There is this really stupid scene in Girls where Lena Dunham is bitching about her job at GQ. She is sitting there freaking out that her working at a very affluent advertorial job has somehow inhibited her creative spirit. That having a nice paycheck, free food, and other amenities is killing her passion and wasting her talent as a “voice of her generation.” In fact, she goes as far to quit, TWICE, to better pursue her passions and non-stifled creative process. At the end of the episode, when she has finally resolved to try and do both the sell out writing gig and creative writing at home, we see her passed out over her computer with a blank page open.
When I watched this episode I wholeheartedly agreed with Salon’s article of the episode and thought that this was Ms. Dunham’s best look at the reality of trying to make it as a creative writer. Even more so trying to make it as a creative person in a world full of hot models, free bagels, and the unending reality of growing up. It was really interesting to see through Lena’s eyes this thin veil that was put over all of her coworkers eyes that somehow this job is given them that (paycheck) creative outlet to satiate their needs. Instead of her character enjoying the amenities and disregarding that little itch everyone feels when their creative spirit starts to die, we see in an over dramatization of the rebellious nature one feels when they realize they are being trapped in a cage. Although it was played up for humor, I find myself constantly thinking about that episode and finding myself wishing I could be as reckless and irresponsible as Hannah! Maybe not leaving GQ, but being able to actively speak up when I feel that the world is not aligning with the support of my passions.
When sitting down and finally trying to put myself into that creative zone after work sometimes, actually most times, I feel like Hannah at the end of that episode. The day has completely drained all reserve creative capacities. Instead of sitting down to create the “next great american novel” or hell, even writing down 10 ideas, I find myself sitting in front of the boob tube and just recuperating all of that burnt energy at work.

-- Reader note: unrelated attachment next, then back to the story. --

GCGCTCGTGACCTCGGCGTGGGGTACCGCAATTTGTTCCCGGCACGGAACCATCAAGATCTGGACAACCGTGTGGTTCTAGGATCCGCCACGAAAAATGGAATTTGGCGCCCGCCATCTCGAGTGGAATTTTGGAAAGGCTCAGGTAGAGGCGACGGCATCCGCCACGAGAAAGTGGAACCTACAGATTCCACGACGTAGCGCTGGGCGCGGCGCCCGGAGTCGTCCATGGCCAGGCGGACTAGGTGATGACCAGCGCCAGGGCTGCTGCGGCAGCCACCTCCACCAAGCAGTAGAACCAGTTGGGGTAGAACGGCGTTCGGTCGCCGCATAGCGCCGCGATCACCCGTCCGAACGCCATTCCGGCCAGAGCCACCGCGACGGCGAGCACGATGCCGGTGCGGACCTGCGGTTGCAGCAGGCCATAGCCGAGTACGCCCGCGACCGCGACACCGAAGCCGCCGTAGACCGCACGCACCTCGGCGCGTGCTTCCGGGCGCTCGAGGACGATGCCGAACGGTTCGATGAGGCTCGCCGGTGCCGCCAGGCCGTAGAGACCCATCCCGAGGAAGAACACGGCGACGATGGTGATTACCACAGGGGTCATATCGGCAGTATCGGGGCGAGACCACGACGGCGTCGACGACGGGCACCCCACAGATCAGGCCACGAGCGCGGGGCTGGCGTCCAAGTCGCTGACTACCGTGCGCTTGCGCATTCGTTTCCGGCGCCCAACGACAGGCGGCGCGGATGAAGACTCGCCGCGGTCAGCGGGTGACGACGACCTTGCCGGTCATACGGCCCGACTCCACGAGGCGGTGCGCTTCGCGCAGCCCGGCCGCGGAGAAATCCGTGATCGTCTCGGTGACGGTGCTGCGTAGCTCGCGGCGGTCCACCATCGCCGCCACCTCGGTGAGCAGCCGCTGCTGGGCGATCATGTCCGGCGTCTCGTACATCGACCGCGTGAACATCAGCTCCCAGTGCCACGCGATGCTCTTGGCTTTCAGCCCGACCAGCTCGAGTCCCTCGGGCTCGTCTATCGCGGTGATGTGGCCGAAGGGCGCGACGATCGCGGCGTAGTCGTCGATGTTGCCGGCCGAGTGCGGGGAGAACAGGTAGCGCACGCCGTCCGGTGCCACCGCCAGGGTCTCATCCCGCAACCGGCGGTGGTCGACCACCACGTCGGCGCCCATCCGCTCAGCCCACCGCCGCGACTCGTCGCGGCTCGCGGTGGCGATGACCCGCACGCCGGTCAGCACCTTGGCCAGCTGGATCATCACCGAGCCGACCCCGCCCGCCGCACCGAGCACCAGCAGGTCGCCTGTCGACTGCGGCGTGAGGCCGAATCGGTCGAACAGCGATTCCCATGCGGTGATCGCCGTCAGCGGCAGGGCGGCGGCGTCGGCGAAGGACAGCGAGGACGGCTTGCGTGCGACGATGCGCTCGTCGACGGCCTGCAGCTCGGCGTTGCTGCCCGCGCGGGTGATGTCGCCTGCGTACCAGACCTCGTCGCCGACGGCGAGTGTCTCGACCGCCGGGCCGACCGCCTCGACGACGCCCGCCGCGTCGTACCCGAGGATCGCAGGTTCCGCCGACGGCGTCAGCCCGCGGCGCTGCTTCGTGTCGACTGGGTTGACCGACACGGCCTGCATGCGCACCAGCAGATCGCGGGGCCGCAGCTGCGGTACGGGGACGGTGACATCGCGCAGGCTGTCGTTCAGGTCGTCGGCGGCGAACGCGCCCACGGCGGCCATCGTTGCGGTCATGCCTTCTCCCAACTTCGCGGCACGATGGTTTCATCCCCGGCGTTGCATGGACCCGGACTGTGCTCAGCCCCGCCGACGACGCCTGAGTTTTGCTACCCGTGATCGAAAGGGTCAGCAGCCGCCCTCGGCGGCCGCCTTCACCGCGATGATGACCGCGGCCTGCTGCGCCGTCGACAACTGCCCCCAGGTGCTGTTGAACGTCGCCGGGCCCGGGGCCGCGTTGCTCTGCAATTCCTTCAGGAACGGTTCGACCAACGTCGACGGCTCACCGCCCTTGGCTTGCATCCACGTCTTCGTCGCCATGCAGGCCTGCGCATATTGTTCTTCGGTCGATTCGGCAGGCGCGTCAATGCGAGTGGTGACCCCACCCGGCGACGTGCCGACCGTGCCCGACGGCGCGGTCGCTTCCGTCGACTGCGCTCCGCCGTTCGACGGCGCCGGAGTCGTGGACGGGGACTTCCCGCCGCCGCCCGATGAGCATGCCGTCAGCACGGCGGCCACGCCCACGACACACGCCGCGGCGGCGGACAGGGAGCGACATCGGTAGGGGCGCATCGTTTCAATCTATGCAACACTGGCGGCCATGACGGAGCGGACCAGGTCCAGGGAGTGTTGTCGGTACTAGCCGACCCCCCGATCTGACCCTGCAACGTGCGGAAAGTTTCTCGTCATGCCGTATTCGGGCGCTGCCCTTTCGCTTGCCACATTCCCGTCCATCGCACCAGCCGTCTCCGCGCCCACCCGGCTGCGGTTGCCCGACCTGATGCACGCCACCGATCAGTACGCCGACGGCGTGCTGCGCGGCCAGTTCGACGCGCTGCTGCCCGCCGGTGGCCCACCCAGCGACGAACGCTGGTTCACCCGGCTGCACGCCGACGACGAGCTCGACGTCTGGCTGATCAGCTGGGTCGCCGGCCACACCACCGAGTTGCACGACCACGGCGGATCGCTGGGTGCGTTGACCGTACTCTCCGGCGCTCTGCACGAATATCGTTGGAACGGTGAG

Work and what you do is supposed to be fulfilling. And sometimes it is, but what I really connected with in this story line for Hannah, was the fact that even doing something that you feel is socially defined as success can and will usually not match up with your personal ethos. No matter the luxuries, the benefits, or the salary, if it doesn’t match up with your goals in life, it is not a good match. And instead of creating the opportunity to have an emotional or creative outlet, so much of your energy is wasted on trying to force a good thing to be the right thing.
A good thing to the RIGHT thing.
Much of what happens in life is this pervasive march forward to death. We are constantly reminded that we are moving to in a straight direction with finite time to the same conclusion. And although we talk about living every moment like its your last, we are actually living a life of complacency and acceptance. As we continue our straight line, we start to compromise who we are and want to be to accept the system is our life. We slowly start to accept the benefits and amenities we receive as fair compensation for our sacrifice of personal growth and value. We trick ourselves into positions that on paper say we are helping people but ultimately don’t give us any meaning. We create a system of acceptance over appreciation of the dynamic.
As I am trying better to stretch my creative muscles and my writing muscles I seem to always find myself staring at a blank page with little to say because I don’t have the energy to put action into my words. But when I am writing I feel alive. Instead of that buzz of life I feel from pursuing my creative endeavors, I have chosen to give my energy to something that leaves me unfulfilled. And in doing so I have created a system of compromise and uneasiness because I wasn’t strong (or naive) enough like Hannah to see through that veil. I am allowing that itch to become normal and submissive to the assumptions that we all make of life instead of forging my own meaningful and rewarding experiences in life.
Ultimately, what I need to remember as I try to refocus my energies into my passions and my projects is that when choosing myself I have to address what I want out of life and can not let myself get disillusioned. Even if I have a title or job description that says I am helping people, in my heart I know I am not helping anyone. That my world is becoming smaller and smaller. That my routines are becoming less engaging and more like watching a clock tick down. I have to be able to be strong enough to let go of things that are not giving me that feedback and energy and ultimately pushing me forward to find what I consider rewarding in life, regardless of financial incentives or benefits. Now I can’t be idealistic and expect my parents to pay for everything, but when we talk about “taking responsibility” I have to be able to take responsibility for myself and what I want success to be.
If I feel that at the end of the day I am burned out with little less than nothing to give to what makes me want to live, well then, I have my energy misappropriated and need to get that back. I need to be willing to take drastic measures, improve my life, and learn to walk away and let go of the titles, the benefits, and the projects that are vexing and instead redistribute that energy into what I consider “rewarding”